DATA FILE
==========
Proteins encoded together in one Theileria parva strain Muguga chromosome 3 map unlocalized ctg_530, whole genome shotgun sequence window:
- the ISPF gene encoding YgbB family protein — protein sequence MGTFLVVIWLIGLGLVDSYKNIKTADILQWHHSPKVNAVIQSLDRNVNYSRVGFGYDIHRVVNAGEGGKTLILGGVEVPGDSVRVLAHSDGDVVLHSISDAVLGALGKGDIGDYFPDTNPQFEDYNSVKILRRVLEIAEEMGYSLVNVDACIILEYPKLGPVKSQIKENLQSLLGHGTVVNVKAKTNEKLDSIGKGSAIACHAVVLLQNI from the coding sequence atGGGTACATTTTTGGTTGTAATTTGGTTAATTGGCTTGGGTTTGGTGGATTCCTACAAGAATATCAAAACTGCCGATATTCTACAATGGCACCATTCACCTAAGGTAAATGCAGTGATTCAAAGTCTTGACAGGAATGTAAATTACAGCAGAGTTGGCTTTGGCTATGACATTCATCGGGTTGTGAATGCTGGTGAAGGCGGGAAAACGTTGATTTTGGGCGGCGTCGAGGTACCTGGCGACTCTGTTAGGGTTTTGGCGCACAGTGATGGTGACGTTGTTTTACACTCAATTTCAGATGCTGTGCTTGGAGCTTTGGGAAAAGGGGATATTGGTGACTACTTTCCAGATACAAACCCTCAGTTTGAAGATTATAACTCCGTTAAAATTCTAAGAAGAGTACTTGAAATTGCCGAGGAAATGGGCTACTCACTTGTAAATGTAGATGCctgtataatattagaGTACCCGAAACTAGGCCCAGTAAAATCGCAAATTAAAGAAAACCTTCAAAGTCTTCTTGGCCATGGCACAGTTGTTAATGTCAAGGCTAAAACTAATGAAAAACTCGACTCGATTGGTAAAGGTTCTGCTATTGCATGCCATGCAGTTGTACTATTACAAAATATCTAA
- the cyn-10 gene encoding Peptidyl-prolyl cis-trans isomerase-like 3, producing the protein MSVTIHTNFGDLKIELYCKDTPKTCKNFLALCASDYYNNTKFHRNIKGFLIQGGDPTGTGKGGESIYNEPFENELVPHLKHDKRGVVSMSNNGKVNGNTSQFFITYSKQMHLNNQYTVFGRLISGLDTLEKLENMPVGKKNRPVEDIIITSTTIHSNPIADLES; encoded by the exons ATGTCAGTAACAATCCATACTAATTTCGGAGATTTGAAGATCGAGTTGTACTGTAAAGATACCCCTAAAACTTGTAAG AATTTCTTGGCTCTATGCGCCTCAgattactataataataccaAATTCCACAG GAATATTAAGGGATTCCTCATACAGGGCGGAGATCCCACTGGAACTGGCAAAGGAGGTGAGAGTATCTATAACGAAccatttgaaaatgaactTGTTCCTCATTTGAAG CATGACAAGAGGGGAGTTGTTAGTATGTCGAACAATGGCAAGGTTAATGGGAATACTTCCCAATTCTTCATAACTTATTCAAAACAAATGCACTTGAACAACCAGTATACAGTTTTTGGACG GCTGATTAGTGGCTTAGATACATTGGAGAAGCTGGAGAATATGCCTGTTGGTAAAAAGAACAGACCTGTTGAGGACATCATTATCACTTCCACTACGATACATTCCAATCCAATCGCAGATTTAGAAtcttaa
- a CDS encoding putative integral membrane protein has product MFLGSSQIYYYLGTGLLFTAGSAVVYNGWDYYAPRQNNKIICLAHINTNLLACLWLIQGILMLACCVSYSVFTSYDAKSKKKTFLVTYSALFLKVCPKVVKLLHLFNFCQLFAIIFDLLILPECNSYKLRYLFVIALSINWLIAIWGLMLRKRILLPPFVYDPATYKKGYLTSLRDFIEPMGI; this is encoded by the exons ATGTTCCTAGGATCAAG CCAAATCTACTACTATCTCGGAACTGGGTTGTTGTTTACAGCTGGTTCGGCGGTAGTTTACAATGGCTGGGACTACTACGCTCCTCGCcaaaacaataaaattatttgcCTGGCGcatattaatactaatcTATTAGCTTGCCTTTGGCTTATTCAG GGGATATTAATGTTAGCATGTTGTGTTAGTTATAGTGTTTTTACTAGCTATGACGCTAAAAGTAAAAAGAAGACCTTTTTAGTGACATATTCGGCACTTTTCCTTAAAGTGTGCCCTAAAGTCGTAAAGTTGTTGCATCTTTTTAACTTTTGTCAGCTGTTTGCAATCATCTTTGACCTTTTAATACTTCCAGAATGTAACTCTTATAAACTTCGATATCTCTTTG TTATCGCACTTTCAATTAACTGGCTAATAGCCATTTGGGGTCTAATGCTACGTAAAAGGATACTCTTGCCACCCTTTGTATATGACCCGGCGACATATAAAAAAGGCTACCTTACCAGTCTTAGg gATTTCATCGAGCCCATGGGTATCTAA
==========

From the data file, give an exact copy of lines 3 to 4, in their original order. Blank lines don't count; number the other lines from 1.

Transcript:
- the cyn-10 gene encoding Peptidyl-prolyl cis-trans isomerase-like 3, producing the protein MSVTIHTNFGDLKIELYCKDTPKTCKNFLALCASDYYNNTKFHRNIKGFLIQGGDPTGTGKGGESIYNEPFENELVPHLKHDKRGVVSMSNNGKVNGNTSQFFITYSKQMHLNNQYTVFGRLISGLDTLEKLENMPVGKKNRPVEDIIITSTTIHSNPIADLES; encoded by the exons ATGTCAGTAACAATCCATACTAATTTCGGAGATTTGAAGATCGAGTTGTACTGTAAAGATACCCCTAAAACTTGTAAG AATTTCTTGGCTCTATGCGCCTCAgattactataataataccaAATTCCACAG GAATATTAAGGGATTCCTCATACAGGGCGGAGATCCCACTGGAACTGGCAAAGGAGGTGAGAGTATCTATAACGAAccatttgaaaatgaactTGTTCCTCATTTGAAG CATGACAAGAGGGGAGTTGTTAGTATGTCGAACAATGGCAAGGTTAATGGGAATACTTCCCAATTCTTCATAACTTATTCAAAACAAATGCACTTGAACAACCAGTATACAGTTTTTGGACG GCTGATTAGTGGCTTAGATACATTGGAGAAGCTGGAGAATATGCCTGTTGGTAAAAAGAACAGACCTGTTGAGGACATCATTATCACTTCCACTACGATACATTCCAATCCAATCGCAGATTTAGAAtcttaa
- a CDS encoding putative integral membrane protein has product MFLGSSQIYYYLGTGLLFTAGSAVVYNGWDYYAPRQNNKIICLAHINTNLLACLWLIQGILMLACCVSYSVFTSYDAKSKKKTFLVTYSALFLKVCPKVVKLLHLFNFCQLFAIIFDLLILPECNSYKLRYLFVIALSINWLIAIWGLMLRKRILLPPFVYDPATYKKGYLTSLRDFIEPMGI; this is encoded by the exons ATGTTCCTAGGATCAAG CCAAATCTACTACTATCTCGGAACTGGGTTGTTGTTTACAGCTGGTTCGGCGGTAGTTTACAATGGCTGGGACTACTACGCTCCTCGCcaaaacaataaaattatttgcCTGGCGcatattaatactaatcTATTAGCTTGCCTTTGGCTTATTCAG GGGATATTAATGTTAGCATGTTGTGTTAGTTATAGTGTTTTTACTAGCTATGACGCTAAAAGTAAAAAGAAGACCTTTTTAGTGACATATTCGGCACTTTTCCTTAAAGTGTGCCCTAAAGTCGTAAAGTTGTTGCATCTTTTTAACTTTTGTCAGCTGTTTGCAATCATCTTTGACCTTTTAATACTTCCAGAATGTAACTCTTATAAACTTCGATATCTCTTTG TTATCGCACTTTCAATTAACTGGCTAATAGCCATTTGGGGTCTAATGCTACGTAAAAGGATACTCTTGCCACCCTTTGTATATGACCCGGCGACATATAAAAAAGGCTACCTTACCAGTCTTAGg gATTTCATCGAGCCCATGGGTATCTAA